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Honey

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Reply with quote  #1 
30706700_1031631053654913_6384106367018370362_n.jpg   30725890_1031631050321580_7924106564280007710_n.jpg  photo_2018-04-13_12-55-58.jpg  photo_2018-04-13_17-44-30.jpg  photo_2018-04-13_17-44-31.jpg  photo_2018-04-13_21-56-28 (5).jpg  photo_2018-04-13_21-56-29 (2).jpg  photo_2018-04-13_21-56-33 (3).jpg  photo_2018-04-13_21-56-34 (2).jpg 



 
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mp4 video_2018-04-13_21-58-17.mp4 (7.03 MB, 4 views)

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Honey

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Reply with quote  #2 
Restoring my 7 string 11 taraf, which later turned out to secretly be an 8 string!
I cleaned abit of chipped varnish and poof these little wooden pegs pop out and all the sudden reveal that it was meant to be an 8 string all along.

I'm missing 4 main pegs now, Both bridges. The main bridge is an extremely odd size... I measured the old dents that the previous bridge left measures only 1.5 inches long, 0.5 inches wide (original bridge is lost in time) Anyone ever see a size of main bridge this small?

My entire sitar is 42 inches long. 18 frets in total.
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Honey

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Reply with quote  #3 
Abit of info I learned in my short time is this is a 90 year old Pakistani munda style. 8 string 11 taraf. Built at a smaller size to allow for the ability to play while standing up, or sat in your lap. (I've tested this and its absolutely perfect length for both, and I found two holes which I believe to be the old strap mount holes)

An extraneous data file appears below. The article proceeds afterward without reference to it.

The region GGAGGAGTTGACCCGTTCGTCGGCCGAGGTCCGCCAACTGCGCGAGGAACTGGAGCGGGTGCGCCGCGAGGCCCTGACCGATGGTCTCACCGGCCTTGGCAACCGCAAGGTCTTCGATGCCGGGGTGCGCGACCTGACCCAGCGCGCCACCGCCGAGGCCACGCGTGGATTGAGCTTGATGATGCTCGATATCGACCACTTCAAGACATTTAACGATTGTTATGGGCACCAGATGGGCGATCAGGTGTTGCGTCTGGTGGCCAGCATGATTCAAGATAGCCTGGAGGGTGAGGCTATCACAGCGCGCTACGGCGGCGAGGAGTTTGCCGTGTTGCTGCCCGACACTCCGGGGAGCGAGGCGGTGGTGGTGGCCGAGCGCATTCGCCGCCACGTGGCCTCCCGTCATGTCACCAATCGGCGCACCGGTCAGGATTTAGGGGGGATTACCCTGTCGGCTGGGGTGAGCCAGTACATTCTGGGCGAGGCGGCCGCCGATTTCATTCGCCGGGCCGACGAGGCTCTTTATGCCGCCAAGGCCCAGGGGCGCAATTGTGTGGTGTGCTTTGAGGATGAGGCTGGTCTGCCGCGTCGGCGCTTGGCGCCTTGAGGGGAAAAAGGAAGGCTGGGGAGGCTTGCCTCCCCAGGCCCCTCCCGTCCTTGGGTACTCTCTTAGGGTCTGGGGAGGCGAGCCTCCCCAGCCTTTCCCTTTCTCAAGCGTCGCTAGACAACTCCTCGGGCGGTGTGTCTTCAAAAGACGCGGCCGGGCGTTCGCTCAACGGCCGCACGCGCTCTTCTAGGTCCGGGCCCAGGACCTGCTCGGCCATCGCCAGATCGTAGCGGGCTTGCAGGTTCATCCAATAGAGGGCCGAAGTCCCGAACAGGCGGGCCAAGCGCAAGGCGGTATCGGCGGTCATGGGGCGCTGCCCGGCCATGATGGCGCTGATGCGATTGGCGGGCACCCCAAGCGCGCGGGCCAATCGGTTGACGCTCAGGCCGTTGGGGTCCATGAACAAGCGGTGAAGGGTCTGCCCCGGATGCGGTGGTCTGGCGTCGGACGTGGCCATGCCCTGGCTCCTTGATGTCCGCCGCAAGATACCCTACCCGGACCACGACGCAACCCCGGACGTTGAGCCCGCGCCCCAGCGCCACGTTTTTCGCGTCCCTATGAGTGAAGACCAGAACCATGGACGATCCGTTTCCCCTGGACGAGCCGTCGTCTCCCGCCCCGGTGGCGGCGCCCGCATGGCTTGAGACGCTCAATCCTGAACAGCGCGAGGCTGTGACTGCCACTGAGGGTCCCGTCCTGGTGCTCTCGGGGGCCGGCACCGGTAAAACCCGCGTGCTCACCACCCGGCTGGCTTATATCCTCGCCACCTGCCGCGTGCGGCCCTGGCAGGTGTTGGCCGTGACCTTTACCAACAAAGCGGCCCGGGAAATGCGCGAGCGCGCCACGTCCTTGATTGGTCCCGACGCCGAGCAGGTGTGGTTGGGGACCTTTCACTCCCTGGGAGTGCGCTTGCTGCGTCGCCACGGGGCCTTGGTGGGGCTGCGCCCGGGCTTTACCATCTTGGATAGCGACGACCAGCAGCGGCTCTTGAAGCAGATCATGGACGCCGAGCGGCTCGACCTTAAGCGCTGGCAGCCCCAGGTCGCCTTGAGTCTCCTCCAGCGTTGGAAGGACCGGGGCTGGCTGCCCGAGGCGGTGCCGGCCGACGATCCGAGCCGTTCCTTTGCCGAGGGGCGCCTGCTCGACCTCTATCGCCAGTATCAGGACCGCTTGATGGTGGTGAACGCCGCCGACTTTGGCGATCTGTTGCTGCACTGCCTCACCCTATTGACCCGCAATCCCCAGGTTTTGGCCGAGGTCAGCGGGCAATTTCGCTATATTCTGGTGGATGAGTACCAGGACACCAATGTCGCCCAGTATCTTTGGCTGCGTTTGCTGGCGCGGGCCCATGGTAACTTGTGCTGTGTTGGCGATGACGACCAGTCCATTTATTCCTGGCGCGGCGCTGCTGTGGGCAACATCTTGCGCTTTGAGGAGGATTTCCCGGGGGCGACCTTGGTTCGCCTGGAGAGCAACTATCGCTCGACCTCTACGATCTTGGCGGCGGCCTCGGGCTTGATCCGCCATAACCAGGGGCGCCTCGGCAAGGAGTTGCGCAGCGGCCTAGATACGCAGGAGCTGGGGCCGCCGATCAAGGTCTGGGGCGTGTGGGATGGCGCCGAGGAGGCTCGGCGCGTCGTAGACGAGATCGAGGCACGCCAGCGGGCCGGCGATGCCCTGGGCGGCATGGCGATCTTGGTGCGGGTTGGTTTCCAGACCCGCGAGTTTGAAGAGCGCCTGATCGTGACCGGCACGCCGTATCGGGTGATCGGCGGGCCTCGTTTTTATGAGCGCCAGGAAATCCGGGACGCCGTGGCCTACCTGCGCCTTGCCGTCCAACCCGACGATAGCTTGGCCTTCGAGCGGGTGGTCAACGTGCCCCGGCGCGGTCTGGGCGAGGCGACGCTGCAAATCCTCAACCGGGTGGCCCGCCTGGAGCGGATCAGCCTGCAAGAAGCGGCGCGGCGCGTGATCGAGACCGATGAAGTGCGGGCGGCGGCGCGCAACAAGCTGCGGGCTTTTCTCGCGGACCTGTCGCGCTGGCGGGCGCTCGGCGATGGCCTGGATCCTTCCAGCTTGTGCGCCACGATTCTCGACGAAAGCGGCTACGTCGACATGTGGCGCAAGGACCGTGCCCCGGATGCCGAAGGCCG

Any other info you could provide would really help. Really need help finding a bridge in that size though!
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mahadev

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Reply with quote  #4 
This is a very beautiful old sitar but restoring this is a big job. Small sitar but big job.

[smile]

Can I ask you, have you done this kind of work before ? I am not so sure about polishing that brass piece and using philps screws. You would have to have the bridge made and the pegs , that is possible but do you know how to fit them ?
Did you number the frets before you took them off ? They are not interchangeable.If you did not number them then they have to be fitted again, one by one. It is possible to guess from the shape where each fret was , approximately , but not with any dergree of certainty. 

All the above is routine work for a sitarmaker. The really difficult part is restoring the decoration.
This looks like old skool to me, not strips but individual pieces. Difficult and timeconsuming to restore.

I dunno. Maybe it would be better not to restore this instrument. Or, go the whole distance and have it restored by someone who has decades of experience in this field. That will cost some money but you would end up with a playable instrument. If that is what you want.

Best of luck !

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mahadev

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Also, if you want to restore this to playable condition it may be necessary to disassemble the body and reglue the joints. With an instrument this old there is no telling if the body can still take the tension of the strings. Most critical is the neck joint.
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Honey

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Reply with quote  #6 
I've made two guitars before when I was 12 and 14. But I have not done any work since then. I'm 24 now.

I have not labeled the frets no, but they were barely hanging on by a few threads on a few of them. So its possible they were in wrong order to begin with.